Alexander and the Terrible, Horrible, No Good, Very Bad Day

Lately, it seems it’s a terrible, horrible, no good, very bad day, week, month, and more, but as Judith Viorst would agree, sometimes it is just that way. Reading Peter Baker’s essay in the New Yorker (January 23, 2023) reminded me to look for the humor in those days, even if only looking back at them. The humor always escapes me, as it does Alexander, while in the middle of the muddle.

Judith Viorst’s “Alexander and the Terrible, Horrible, No Good, Very Bad Day” is celebrating its fiftieth year in print, and it might be time to reread it, maybe before you go to bed tonight. The book is short; the plot is spare; Alexander starts his day with no prize in his cereal, no dessert in his lunchbox, falls in the mud, and is forced to eat lima beans at dinner. More horrors ensue, and in the end, the day ends and he goes to sleep, after the Mickey Mouse night light burns out. It was a terrible, horrible, no good, very bad day.

Perhaps you’ve had a few of these lately. I have. You know; those days when you wish you had stayed in bed. But rereading Alexander’s trials made me smile. Not that there is hope that future days will be better; Viorst does not promise that. And, like Alexander, there is not much you can do about it.

Baker notes in his article that after writing about Alexander, “Viorst started a six year study of psychoanalysis, a discipline fundamentally concerned with stories we tell ourselves, and the possibility that revising them might make our terrible days a little less so.” Viorst offers no easy way to deal with such days, saying in the end: “Some days are like that…”

In the meantime, muddling through these days, it might be wise to avoid going to bed with gum in your mouth, a sure sign you will wake up with gum in your hair.

Shrines of Gaity

With high expectations I started reading Kate Atkinson’s new novel. After all, I had enjoyed so many of her books: Life After Life, Transcription, and had others on my to read list. But, Shrines of Gaity was different; I had to restart it twice to get all the characters straight in my head. Yes, it was worth it. Once I became ensconced in the underground world of post Edwardian London, there was no turning back.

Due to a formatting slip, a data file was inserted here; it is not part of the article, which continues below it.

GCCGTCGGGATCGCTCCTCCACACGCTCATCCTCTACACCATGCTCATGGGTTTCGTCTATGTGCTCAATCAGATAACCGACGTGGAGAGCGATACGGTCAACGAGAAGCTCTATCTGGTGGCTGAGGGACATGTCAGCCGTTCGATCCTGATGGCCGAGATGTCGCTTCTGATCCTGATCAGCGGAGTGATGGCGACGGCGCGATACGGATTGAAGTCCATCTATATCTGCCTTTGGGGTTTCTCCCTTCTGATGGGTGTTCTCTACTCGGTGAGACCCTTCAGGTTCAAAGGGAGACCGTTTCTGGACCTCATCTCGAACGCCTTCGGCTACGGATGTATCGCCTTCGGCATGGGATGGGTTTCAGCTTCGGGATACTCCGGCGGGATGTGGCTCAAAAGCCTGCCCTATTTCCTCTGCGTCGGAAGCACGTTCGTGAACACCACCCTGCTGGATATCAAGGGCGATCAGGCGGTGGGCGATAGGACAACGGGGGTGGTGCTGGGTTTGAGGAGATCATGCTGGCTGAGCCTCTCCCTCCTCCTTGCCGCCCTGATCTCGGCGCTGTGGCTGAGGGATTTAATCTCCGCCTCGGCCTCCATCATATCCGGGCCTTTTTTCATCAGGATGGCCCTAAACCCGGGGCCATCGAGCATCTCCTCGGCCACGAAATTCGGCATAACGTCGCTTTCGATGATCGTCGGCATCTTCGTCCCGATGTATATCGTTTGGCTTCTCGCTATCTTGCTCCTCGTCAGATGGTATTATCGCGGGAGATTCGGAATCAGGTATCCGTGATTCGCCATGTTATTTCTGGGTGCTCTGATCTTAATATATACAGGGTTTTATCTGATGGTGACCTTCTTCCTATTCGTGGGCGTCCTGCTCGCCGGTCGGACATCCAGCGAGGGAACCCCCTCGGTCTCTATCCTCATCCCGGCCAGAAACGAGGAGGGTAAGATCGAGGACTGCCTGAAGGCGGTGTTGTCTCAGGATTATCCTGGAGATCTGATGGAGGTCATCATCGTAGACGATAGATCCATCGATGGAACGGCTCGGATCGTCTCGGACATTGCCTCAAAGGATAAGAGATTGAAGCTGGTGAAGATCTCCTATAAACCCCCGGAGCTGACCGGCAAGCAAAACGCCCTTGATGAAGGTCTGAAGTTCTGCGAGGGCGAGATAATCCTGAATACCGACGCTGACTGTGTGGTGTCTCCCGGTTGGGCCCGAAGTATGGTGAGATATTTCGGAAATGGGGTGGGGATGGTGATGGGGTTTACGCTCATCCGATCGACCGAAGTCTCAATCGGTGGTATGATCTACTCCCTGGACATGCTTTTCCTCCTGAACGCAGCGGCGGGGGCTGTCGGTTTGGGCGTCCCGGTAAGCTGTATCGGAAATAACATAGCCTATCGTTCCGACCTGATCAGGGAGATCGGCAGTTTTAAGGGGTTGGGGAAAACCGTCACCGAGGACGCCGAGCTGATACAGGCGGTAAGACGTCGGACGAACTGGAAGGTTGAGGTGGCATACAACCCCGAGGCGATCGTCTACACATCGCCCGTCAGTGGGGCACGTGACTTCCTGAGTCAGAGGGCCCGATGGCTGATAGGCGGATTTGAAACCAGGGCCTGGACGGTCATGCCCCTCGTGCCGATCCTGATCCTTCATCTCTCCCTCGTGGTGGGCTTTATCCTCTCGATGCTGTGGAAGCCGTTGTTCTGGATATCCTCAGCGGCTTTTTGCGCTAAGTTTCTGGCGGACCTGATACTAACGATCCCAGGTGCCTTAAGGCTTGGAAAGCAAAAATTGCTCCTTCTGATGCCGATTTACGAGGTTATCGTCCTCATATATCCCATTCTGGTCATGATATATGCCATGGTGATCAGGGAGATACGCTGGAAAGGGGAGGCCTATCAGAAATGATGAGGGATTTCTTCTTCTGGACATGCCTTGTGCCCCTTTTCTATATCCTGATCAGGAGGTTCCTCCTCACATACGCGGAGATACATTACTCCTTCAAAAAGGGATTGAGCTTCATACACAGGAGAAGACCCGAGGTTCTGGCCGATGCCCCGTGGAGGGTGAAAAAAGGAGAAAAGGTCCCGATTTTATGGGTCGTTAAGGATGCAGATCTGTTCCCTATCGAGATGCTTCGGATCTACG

Nellie Coker, the inimitable fulcrum of action, is modeled on the 1920s maven Kate Meyrick, a feisty Queen Victoria of the nightclubs with enough adult children to manage her empire of five clubs. But being a romantic, I was drawn to her son, Niven, the smooth handsome gangster and his love interest, Gwendolyn, the librarian and former combat nurse from York who has come to the big city in search of her friend’s two erstwhile teenagers, Freda and Florence, who left home to become famous on the London stage, and have not been heard from since.

Adding to a love triangle is Chief Inspector Frobisher, new to his job and determined to clean up the omnipresent crime and corruption, including the shady policemen on his staff. One, Maddox, has been Nellie Coker’s “protection” for years, and proves his perfidy early in the story. When Atkinson gives him his due, it’s hard not to cheer. Frobisher is attracted to Gwen and hires her as an undercover agent to watch Nellie, while he promises to look for the young girls. Alas, he is married – but not happily, of course. Nellie, knowing all, also hires Gwen to manage one of her clubs.